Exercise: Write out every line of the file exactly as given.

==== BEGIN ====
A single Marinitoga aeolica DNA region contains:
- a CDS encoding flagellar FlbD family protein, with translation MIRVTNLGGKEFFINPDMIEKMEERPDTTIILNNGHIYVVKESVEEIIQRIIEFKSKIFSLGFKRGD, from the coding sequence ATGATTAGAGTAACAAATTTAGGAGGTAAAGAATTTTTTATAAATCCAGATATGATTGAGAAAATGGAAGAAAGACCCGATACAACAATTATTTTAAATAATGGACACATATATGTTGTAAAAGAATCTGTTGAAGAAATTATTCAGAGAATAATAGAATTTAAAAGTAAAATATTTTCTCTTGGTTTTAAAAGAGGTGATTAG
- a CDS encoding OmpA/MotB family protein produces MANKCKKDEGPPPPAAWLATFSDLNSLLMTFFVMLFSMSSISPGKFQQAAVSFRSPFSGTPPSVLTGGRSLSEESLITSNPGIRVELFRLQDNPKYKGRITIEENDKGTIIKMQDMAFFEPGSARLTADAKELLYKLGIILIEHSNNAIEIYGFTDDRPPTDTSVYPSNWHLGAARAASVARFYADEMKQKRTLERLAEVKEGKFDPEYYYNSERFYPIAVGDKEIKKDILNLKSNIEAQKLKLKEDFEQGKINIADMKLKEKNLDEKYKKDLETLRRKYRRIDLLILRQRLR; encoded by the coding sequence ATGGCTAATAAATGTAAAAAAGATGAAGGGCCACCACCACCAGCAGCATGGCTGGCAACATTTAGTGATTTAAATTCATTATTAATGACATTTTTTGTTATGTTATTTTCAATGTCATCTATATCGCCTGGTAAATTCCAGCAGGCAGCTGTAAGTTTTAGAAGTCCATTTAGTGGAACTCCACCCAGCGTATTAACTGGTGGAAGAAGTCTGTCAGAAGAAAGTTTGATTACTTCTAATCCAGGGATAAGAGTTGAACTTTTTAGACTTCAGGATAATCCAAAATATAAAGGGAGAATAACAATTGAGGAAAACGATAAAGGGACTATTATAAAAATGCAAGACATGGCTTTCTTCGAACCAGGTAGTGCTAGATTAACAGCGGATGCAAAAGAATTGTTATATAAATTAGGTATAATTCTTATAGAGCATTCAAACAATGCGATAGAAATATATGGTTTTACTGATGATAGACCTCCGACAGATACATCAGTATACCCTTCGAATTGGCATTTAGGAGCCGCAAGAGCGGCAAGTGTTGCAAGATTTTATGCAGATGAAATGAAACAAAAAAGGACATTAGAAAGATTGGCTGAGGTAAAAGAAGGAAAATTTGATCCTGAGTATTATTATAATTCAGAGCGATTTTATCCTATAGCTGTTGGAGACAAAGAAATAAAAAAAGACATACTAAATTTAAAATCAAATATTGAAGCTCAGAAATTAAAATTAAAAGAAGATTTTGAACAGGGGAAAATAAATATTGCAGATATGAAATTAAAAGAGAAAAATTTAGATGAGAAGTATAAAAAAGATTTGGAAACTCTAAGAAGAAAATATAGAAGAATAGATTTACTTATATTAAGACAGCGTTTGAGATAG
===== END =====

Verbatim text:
A single Marinitoga aeolica DNA region contains:
- a CDS encoding flagellar FlbD family protein, with translation MIRVTNLGGKEFFINPDMIEKMEERPDTTIILNNGHIYVVKESVEEIIQRIIEFKSKIFSLGFKRGD, from the coding sequence ATGATTAGAGTAACAAATTTAGGAGGTAAAGAATTTTTTATAAATCCAGATATGATTGAGAAAATGGAAGAAAGACCCGATACAACAATTATTTTAAATAATGGACACATATATGTTGTAAAAGAATCTGTTGAAGAAATTATTCAGAGAATAATAGAATTTAAAAGTAAAATATTTTCTCTTGGTTTTAAAAGAGGTGATTAG
- a CDS encoding OmpA/MotB family protein produces MANKCKKDEGPPPPAAWLATFSDLNSLLMTFFVMLFSMSSISPGKFQQAAVSFRSPFSGTPPSVLTGGRSLSEESLITSNPGIRVELFRLQDNPKYKGRITIEENDKGTIIKMQDMAFFEPGSARLTADAKELLYKLGIILIEHSNNAIEIYGFTDDRPPTDTSVYPSNWHLGAARAASVARFYADEMKQKRTLERLAEVKEGKFDPEYYYNSERFYPIAVGDKEIKKDILNLKSNIEAQKLKLKEDFEQGKINIADMKLKEKNLDEKYKKDLETLRRKYRRIDLLILRQRLR; encoded by the coding sequence ATGGCTAATAAATGTAAAAAAGATGAAGGGCCACCACCACCAGCAGCATGGCTGGCAACATTTAGTGATTTAAATTCATTATTAATGACATTTTTTGTTATGTTATTTTCAATGTCATCTATATCGCCTGGTAAATTCCAGCAGGCAGCTGTAAGTTTTAGAAGTCCATTTAGTGGAACTCCACCCAGCGTATTAACTGGTGGAAGAAGTCTGTCAGAAGAAAGTTTGATTACTTCTAATCCAGGGATAAGAGTTGAACTTTTTAGACTTCAGGATAATCCAAAATATAAAGGGAGAATAACAATTGAGGAAAACGATAAAGGGACTATTATAAAAATGCAAGACATGGCTTTCTTCGAACCAGGTAGTGCTAGATTAACAGCGGATGCAAAAGAATTGTTATATAAATTAGGTATAATTCTTATAGAGCATTCAAACAATGCGATAGAAATATATGGTTTTACTGATGATAGACCTCCGACAGATACATCAGTATACCCTTCGAATTGGCATTTAGGAGCCGCAAGAGCGGCAAGTGTTGCAAGATTTTATGCAGATGAAATGAAACAAAAAAGGACATTAGAAAGATTGGCTGAGGTAAAAGAAGGAAAATTTGATCCTGAGTATTATTATAATTCAGAGCGATTTTATCCTATAGCTGTTGGAGACAAAGAAATAAAAAAAGACATACTAAATTTAAAATCAAATATTGAAGCTCAGAAATTAAAATTAAAAGAAGATTTTGAACAGGGGAAAATAAATATTGCAGATATGAAATTAAAAGAGAAAAATTTAGATGAGAAGTATAAAAAAGATTTGGAAACTCTAAGAAGAAAATATAGAAGAATAGATTTACTTATATTAAGACAGCGTTTGAGATAG